Carnegie’s “Willy Wonka” is Pure Imagination
Review by Jack Crumley of Roald Dahlâ€™s Willy Wonka: The Carnegie
The annual family-friendly show at the Carnegie in Covington has begun, and this seasonâ€™s production of Roald Dahlâ€™s Willy Wonka is a sweet treat for kids of all ages. This production is an adaptation of both the original book and the 1971 movie starring Gene Wilder. Itâ€™s been adapted by Timothy McDonald and Leslie Bricusse, and Bricusse wrote all the music from the movie. It keeps all the songs you know, like â€œPure Imaginationâ€ and â€œThe Candy Manâ€ while also adding a few new numbers, mostly character-based tunes for the different kids who tour the chocolate factory. (Fun fact: author Roald Dahl was so upset by the songs added and changes made to the film adaptation that he disowned it.)
Plot-wise, this show keeps the story from the film: young and poor Charlie Bucket is one of five lucky children to win a tour of the mysterious Wonka Chocolate Factory, led by the even more mysterious and whimsical Willy Wonka. As the tour progresses, the other children fall victim to their own bad attitudes, poor parenting, and misbehaviors until thereâ€™s only Charlie left. In the end, Wonka reveals it was all a test and Charlie wins ownership of the factory itself.
In a word, this production is efficient. The play zips from one song and one scene to another, the kids and teens in the ensemble handle multiple backup roles, and rotating set pieces help make the most of Carnegieâ€™s relatively small stage area.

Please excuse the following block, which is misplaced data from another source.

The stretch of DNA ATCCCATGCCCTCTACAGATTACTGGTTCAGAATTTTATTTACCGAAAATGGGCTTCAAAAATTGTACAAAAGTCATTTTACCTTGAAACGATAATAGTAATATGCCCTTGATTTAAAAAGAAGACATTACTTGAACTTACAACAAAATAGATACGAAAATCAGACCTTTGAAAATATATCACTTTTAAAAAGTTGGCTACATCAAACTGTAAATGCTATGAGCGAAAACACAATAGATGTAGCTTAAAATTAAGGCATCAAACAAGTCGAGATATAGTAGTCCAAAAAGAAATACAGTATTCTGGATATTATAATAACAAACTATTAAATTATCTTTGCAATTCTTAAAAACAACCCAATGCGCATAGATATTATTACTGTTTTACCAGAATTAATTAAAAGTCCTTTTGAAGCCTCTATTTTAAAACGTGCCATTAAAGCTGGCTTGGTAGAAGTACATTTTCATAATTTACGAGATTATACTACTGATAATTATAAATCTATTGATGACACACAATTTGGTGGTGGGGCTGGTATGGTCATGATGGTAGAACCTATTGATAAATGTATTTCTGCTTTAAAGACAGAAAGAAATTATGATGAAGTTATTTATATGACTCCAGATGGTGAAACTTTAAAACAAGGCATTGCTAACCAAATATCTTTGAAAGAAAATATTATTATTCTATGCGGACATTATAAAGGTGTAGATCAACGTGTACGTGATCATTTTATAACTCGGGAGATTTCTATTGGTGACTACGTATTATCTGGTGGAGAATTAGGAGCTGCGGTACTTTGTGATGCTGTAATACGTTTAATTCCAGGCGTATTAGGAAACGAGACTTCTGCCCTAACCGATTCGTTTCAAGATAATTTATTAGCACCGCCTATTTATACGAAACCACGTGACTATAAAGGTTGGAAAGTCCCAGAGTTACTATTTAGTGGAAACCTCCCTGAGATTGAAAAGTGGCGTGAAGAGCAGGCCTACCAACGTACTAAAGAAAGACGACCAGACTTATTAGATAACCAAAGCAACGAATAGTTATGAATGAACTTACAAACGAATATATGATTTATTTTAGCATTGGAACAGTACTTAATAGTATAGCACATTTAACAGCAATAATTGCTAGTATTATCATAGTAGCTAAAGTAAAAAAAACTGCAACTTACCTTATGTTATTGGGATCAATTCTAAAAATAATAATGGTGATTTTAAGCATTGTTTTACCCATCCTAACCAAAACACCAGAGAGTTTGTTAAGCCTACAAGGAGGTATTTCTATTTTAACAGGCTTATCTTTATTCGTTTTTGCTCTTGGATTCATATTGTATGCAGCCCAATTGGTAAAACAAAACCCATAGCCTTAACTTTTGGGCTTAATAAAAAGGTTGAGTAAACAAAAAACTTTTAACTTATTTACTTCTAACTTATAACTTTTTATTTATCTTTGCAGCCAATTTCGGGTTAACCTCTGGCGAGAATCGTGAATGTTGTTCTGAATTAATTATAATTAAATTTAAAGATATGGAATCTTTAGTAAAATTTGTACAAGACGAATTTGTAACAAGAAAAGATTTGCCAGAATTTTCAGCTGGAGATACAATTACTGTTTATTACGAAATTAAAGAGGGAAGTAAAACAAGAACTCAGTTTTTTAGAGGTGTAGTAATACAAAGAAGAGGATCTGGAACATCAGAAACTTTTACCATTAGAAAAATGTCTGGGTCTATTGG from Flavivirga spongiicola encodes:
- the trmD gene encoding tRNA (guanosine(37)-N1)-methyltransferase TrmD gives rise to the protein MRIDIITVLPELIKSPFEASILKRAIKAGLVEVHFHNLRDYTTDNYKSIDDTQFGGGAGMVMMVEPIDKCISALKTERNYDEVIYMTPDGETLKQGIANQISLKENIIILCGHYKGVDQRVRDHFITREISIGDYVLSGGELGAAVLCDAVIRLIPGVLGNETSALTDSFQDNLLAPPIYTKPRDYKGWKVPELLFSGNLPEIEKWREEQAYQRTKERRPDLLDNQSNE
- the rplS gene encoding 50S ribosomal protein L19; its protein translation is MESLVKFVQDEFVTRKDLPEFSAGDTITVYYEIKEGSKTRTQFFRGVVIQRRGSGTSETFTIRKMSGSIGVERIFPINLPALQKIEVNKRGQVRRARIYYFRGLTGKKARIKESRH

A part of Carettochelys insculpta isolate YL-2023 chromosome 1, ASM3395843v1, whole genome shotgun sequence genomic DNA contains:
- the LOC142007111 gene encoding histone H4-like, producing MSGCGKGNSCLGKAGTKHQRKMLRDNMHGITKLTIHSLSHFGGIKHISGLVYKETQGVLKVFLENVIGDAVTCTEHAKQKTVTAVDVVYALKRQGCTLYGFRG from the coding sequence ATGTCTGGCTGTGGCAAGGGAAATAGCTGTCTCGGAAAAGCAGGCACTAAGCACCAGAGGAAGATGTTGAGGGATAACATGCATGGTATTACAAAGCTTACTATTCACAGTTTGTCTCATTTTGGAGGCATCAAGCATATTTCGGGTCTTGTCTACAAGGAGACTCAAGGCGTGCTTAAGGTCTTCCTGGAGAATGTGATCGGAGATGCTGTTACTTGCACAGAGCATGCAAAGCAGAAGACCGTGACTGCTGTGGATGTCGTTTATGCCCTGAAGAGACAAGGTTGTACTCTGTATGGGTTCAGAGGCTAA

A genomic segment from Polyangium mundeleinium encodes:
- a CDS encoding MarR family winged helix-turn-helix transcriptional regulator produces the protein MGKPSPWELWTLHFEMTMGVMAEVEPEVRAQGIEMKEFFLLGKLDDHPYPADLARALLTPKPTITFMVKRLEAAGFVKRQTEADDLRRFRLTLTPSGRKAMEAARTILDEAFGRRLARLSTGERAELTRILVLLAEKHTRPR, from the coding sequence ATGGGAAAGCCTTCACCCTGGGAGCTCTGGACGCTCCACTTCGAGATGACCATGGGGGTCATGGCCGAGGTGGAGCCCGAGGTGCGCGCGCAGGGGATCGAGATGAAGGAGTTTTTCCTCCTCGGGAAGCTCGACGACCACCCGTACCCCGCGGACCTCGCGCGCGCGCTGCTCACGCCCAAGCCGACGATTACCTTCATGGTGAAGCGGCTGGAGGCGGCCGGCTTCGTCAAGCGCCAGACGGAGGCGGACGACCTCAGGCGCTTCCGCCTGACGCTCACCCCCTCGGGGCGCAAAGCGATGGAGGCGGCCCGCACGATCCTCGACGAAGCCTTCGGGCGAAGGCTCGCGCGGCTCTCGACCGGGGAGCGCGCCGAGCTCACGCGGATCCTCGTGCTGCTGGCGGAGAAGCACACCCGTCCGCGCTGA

Praise goes to the production team. Tyler Gabbardâ€™s scenes have to follow some of the memorable set pieces in the movie, like an open field full of candy decorations and a chocolate river. Fittingly, the show relies on a fair amount of â€œpure imaginationâ€ from the audience to pull off some of the more extravagant moments. The wild boat ride, Charlie and Grandpa Joe floating after drinking soda, and the elevator ride in the sky all call on the audience to help fill in the more practical gaps. In many cases, this is helped along by Larry Csernikâ€™s excellent (and colorful!) lighting design, specifically, the use of black light and neons. All the songs are sung to a pre-recorded music track, and Iâ€™m happy to say that Music Director Xan Jefferyâ€™s cues and Eric Bardes sounds all hit perfectly with Bardes running the board. I believe this is the first time Iâ€™ve seen a â€œSpecial Effectsâ€ credit for a Carnegie show, and Christopher Martinâ€™s work made the special moments jump out, complementing the work from departments. Special shout out also for Josh Newmanâ€™s costume design. Every one of the main charactersâ€™ looks was a perfect homage to the way they were captured on screen without being just straight copies. Director/Producer/Choreographer Maggie Perrino and Production Manager Bleu Pellman should be very proud of the entire production team and crewâ€™s work.